Bethlehem Press

Friday, December 6, 2019
Bethlehem City Solicitor William Leeson said a resolution in advance of the expected Federal tax overhaul would keep Bethlehem’s TIF and CRIZ developer friendly. Bethlehem City Solicitor William Leeson said a resolution in advance of the expected Federal tax overhaul would keep Bethlehem’s TIF and CRIZ developer friendly.
Bethlehem resident Jack Toy who objected to the high cost of paying city employees to cut grass and to decisions by the manager. Bethlehem resident Jack Toy who objected to the high cost of paying city employees to cut grass and to decisions by the manager.

BETHLEHEM: Council braces tax zones amid fed changes

Tuesday, January 2, 2018 by Douglas Graves Special to the Bethlehem Press in Local News

Bethlehem authorities scrambled Dec. 19 to get a resolution on the agenda in response to possible tax issues anticipated as a result of the then-pending federal tax code revision that was signed into law three days later by President Donald Trump. The new tax code could possibly affect the CRIZ (City Revitalization and Improvement Zone) and the TIF (Tax Incremental Financing) district.

The emergency resolution “affixes, effective December 19, 2017, the areas identified in the CRIZ and TIF plans and improvements to those and future properties identified as deteriorated industrial, commercial and other business property and/or deteriorated residential property in said plans as part of the Master Development Plan as defined and interpreted under the Internal Revenue Plan.”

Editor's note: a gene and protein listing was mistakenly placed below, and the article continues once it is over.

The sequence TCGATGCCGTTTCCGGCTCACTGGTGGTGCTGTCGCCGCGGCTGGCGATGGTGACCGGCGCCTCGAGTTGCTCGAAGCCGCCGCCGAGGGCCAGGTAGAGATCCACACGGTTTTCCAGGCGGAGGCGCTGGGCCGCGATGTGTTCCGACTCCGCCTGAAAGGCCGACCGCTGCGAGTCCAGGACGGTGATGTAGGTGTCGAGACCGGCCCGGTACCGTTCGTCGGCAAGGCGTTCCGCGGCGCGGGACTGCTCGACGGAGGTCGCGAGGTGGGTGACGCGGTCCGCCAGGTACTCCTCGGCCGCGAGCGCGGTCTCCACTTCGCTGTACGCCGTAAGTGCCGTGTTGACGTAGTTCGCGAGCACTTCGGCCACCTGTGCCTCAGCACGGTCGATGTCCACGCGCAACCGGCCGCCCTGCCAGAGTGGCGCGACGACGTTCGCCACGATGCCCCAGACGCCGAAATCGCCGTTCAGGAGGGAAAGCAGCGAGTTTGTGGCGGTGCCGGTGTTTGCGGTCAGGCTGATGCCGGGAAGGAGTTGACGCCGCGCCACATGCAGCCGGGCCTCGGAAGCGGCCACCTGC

Bethlehem City Solicitor William Leeson said the action would keep Bethlehem’s TIF and CRIZ developer-friendly. Leeson said he expects “things to change with the new law. We are trying to keep things like they are.”

The problem came to the fore because the federal tax law is ambiguous about how a master plan might be defined; it will be up to the IRS secretary to write the rules which will more clearly define what exactly it will mean.

According to Leeson, Pa. Senator Pat Browne (R-Lehigh Valley) gets some credit for bringing the matter to the attention of city authorities. The resolution passed 7-0.

In other business, council adopted 10 budget ordinances comprising the 2018 city budget. All passed without comment, except the golf course Enterprise Fund Budget which drew the attention of Bethlehem resident Jack Toy, who objected to the high cost of paying city employees to cut grass and to decisions by the manager, whom he called an excellent greenskeeper, to charge a “trail fee” for golfers who choose to walk instead of riding a golf cart. Toy said this decision had cost the business of some previously regular golfers at the city’s municipal golf course. The total 2018 budget approved for the golf course: $1,495,000.

President J. Willie Reynolds spoke in favor of granting Zoning Hearing Board members a raise from $25 per meeting to $35. It passed 7-0